The following letter was written by Dr Kevin Fitzpatrick on behalf of Not Dead Yet UK to British Prime Minister David Cameron.
Dear Prime Minister,
We are hugely grateful for your stated personal opposition to legalising assisted suicide, especially in light of the forthcoming ‘Marris Bill’ (September 11, 2015) in the House of Commons. We are however deeply concerned about the intention to have a ‘free vote’ at that time. That such that a law might be passed with such consequences, especially for vulnerable and disabled people, on the strength of ‘individual conscience’, is very worrying indeed.
We imagine that you already know that no Disabled Person’s Organisation (DPO) has favoured a change in law to permit third party intervention in any individual’s end-of-life decisions. Not Dead Yet UK is the lead DPO speaking out in Britain, and for example in the US disabled colleagues have been clear in rejecting such laws, for reasons of their consequences. Legislators there have almost universally turned away from their intentions to legalise assisted suicide once they are fully informed of those consequences.
Through rigorous research, we have gathered a body of evidence that such laws are not only dangerous, leading to the deaths of disabled people, but they also fundamentally depend on the stated views of their ‘architects’ in other jurisdictions, that our disabled lives are ‘not worth living’. This is paradigmatic disability discrimination – fatal discrimination in this instance.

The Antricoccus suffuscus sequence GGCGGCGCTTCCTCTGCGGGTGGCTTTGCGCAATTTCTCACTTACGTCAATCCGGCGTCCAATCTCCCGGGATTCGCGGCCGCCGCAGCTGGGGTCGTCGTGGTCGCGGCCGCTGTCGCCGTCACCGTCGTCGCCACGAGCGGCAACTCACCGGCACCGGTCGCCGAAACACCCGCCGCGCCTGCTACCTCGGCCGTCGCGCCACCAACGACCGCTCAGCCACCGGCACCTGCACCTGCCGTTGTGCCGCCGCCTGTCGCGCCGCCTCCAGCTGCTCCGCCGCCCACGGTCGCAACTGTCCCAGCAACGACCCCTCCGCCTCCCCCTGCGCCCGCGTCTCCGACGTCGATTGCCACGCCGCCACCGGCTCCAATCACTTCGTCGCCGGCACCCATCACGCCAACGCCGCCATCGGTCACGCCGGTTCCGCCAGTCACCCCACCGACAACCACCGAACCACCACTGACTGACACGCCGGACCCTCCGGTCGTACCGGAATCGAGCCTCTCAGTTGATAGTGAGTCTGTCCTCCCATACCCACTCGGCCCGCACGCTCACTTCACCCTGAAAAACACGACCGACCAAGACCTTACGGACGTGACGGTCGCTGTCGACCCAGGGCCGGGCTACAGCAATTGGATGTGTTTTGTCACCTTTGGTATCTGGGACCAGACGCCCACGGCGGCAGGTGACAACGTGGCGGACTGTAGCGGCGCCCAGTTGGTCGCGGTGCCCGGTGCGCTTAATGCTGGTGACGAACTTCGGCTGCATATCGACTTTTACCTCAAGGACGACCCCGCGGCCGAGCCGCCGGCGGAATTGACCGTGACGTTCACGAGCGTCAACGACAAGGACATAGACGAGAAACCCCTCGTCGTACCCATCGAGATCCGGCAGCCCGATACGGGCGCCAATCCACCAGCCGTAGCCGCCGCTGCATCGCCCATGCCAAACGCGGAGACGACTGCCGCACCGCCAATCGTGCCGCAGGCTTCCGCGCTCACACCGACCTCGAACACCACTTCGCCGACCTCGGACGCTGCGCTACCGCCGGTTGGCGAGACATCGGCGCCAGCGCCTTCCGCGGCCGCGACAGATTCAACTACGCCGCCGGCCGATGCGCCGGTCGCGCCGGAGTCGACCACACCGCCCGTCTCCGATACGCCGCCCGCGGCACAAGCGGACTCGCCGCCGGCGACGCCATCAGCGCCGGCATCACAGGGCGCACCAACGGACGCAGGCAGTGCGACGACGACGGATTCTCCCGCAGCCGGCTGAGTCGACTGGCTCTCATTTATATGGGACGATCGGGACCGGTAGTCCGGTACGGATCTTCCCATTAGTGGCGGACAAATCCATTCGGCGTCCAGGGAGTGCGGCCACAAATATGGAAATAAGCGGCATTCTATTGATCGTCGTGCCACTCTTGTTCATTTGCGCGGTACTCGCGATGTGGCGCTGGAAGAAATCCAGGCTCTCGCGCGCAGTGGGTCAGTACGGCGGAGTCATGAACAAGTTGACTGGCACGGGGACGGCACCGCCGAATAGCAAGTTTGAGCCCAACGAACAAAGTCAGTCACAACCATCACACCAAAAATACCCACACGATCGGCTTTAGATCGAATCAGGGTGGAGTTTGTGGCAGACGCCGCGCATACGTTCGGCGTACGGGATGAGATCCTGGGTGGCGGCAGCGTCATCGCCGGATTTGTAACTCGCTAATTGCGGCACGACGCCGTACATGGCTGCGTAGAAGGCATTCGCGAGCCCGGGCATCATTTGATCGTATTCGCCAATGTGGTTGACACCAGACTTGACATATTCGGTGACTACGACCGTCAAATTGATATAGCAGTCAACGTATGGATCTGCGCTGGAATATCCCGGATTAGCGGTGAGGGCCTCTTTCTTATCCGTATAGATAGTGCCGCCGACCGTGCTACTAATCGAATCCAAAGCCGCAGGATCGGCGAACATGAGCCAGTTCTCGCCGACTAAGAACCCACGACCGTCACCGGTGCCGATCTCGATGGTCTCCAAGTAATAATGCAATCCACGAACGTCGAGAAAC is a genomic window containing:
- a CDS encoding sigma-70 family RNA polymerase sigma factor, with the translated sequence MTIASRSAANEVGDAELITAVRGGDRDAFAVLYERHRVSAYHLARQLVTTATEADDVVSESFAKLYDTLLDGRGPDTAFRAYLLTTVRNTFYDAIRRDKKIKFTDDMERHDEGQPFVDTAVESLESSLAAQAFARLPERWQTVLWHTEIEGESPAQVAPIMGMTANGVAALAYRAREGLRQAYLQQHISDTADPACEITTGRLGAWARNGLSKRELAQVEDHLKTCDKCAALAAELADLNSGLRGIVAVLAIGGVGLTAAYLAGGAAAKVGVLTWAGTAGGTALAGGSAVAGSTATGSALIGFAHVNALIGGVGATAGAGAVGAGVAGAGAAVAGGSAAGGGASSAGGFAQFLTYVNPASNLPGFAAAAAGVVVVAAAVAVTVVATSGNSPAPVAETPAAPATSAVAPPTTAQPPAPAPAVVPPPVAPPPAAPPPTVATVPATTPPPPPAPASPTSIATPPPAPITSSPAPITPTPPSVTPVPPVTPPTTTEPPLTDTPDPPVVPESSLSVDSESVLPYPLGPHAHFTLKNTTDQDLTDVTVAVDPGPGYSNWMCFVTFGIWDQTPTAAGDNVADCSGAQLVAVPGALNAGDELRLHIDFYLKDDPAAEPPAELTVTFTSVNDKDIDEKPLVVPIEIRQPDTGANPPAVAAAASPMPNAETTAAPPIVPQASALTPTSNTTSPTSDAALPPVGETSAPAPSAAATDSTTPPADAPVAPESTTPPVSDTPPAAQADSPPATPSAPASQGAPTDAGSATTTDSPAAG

Certainly some disabled individuals, like some non-disabled people, do come to seriously consider dying early, but disabled people will sometimes reflect their communities, discussions in the public domain and other factors. While we respect their views, we are at pains to distinguish a very few individual voices, supported by a wealthy pro-assisted suicide lobby, from our collective view. The effect of any law is to cover every citizen. Extension of the law’s reach, once passed, is almost immediate to those supposedly never intended to be ‘beneficiaries’ of them.
We see the lack of universally available best palliative and social care, and critically the right kind of human support, as core to what leads many people to despair of their futures, however long or short they may be. When the only choice available to someone in despair is death, we count that as no choice at all. The rhetoric around choice an autonomy is just that – rhetoric. Choice is an illusion, and the proposed law places all the decision-making power in the hands of doctors anyway, removing it from patients.